Although the district, abounding in coal and therefore having a clay subsoil, is
humid, I am not aware that the inhabitants suffer from any peculiar disease
arising from locality, nor do I think that the mortality is greater here, than
in other manufacturing districts.
If any exception, however, were made to the correctness of the foregoing
remarks, as to disease, it would be with reference to consumption, which
occasions a great proportion of the deaths that occur.
Several circumstances seem to contribute to the prevalence of this disease; viz,
the humidity of the air; the great vicissitudes of temperature to which some of
the work-people are exposed in their employment; and the injurious effects which
one or two branches have upon the pulmonary organs. Most of the workshops are
well ventilated, but the heat of some of them, is raised much beyond the healthy
Much of the evil produced by the sudden transition from heat to cold,
might, however, be obviated by flannel clothing being worn next the skin, and by
more cautions conduct on the part of the individuals themselves with respect to
unnecessary exposure to cold; but an improvement so palpable, will never be
effected, I fear, until the working classes are better informed as to the best
means of preserving health.
The scouring of china, being a very injurious employment, claims peculiar
attention. The ware, in the clay state, is placed, during the process of
firing, in pulverized flint, from which it is afterwards cleaned by what is
termed "scouring." The "scourers", chiefly young women,
necessarily inhale, the room being literally filled with dust, the fine
particles of flint, which produce similar effects to what is provincially
denominated, in the Sheffield trade, "the grinder's rot;" something might be done, perhaps, to lessen this evil, if judicious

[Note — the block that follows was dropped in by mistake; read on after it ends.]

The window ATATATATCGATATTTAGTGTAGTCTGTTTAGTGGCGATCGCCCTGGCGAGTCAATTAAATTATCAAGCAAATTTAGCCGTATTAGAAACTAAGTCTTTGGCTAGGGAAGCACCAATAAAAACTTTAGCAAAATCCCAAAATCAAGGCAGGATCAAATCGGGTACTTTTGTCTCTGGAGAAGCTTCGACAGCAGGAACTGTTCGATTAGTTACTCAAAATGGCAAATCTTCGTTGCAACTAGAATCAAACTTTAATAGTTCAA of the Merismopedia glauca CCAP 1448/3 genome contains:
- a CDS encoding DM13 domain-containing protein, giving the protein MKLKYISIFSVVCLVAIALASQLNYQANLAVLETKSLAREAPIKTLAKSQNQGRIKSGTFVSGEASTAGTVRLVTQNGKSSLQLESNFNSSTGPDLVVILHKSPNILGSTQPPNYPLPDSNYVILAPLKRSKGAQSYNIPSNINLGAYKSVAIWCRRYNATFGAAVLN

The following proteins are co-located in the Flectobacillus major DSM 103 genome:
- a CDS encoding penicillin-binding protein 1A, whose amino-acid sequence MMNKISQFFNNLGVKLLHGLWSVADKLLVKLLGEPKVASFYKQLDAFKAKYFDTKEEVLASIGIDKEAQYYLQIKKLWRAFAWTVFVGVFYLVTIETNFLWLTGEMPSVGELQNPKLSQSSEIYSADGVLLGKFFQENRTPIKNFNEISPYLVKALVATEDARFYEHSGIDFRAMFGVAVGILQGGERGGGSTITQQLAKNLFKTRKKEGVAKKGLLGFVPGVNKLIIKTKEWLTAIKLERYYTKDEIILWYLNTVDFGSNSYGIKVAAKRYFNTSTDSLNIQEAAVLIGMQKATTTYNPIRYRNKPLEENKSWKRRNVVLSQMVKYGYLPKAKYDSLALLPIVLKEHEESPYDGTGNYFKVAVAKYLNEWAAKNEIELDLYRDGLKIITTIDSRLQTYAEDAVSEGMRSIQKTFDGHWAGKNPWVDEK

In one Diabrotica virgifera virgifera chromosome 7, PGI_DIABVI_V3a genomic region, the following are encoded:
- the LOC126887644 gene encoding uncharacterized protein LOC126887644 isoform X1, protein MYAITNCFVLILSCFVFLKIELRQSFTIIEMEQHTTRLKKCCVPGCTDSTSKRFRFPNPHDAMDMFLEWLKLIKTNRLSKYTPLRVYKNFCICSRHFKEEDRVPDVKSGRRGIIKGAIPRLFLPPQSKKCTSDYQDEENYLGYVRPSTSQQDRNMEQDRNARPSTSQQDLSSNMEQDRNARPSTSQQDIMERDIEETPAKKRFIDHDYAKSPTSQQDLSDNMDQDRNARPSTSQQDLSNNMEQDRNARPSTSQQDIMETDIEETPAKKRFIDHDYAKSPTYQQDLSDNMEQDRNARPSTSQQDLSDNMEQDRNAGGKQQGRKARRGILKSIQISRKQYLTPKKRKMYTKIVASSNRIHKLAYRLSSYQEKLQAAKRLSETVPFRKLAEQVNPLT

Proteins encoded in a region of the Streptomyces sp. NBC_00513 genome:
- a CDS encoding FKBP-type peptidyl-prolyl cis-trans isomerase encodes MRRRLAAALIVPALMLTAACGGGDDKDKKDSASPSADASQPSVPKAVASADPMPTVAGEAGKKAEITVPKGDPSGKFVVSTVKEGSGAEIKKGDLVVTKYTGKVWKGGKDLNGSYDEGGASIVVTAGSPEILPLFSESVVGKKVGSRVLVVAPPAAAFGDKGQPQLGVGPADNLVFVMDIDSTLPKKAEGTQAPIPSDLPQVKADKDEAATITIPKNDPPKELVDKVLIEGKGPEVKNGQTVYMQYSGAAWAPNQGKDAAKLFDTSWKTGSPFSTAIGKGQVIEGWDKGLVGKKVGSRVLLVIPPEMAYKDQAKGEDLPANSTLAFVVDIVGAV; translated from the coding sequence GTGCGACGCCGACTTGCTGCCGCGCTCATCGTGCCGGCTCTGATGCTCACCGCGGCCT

precautionary measures were adopted.
I have suggested the use of a wet sponge, so adapted to the mouth and nostrils
that the air of respiration must necessarily pass through it. This would
effectually prevent any solid body; however impalpable might be its state,
from being inspired; but, at present, whether arising from the novelty of the
plan, the trifling trouble which its adoption would occasion, or from the
individuals for whose benefit it is intended being careless of the impending
danger, I have not been able to get the experiment tried.
"Slip making", or preparing the clay, is another unwholesome
occupation. "The clay" is prepared by boiling the composition to a
proper consistence on kilns, and during the process of evaporation, the room is
filled with dense aqueous vapour. The men engaged in this branch suffer severely
from winter cough and chronic bronchitis; and but few of them, if they survive,
are able to perform much labour after the age of 60.
"Glazing the ware" is another branch which also injures health, and frequently shortens
All glazes contain more or less carbonate of lead, which renders, "dipping", or "glazing", a pernicious occupation. Men employed in
this department, are subject to colic, epilepsy, and paralysis of the fore-arms,
which incapacitates them from labour.
As the "dippers", however, only require the first and second fingers,
with the thumb of each hand, to be denuded while dipping, to enable them to
finger the ware, something might probably be done to diminish the risk of
paralysis; and with this view I have recommended the use of long-sleeved gloves,
impermeable to water, which would limit the portion of skin exposed to the
action of the glaze within very narrow bounds and thereby lessen the danger from
absorption. But, as in the case of the "china scourers", I have not
been able to give effect to the suggestion.
I beg to add that if any of the foregoing observations should assist in
furthering the benevolent object of the Commissioners, I shall be much
gratified in having made the communication. I am, &c.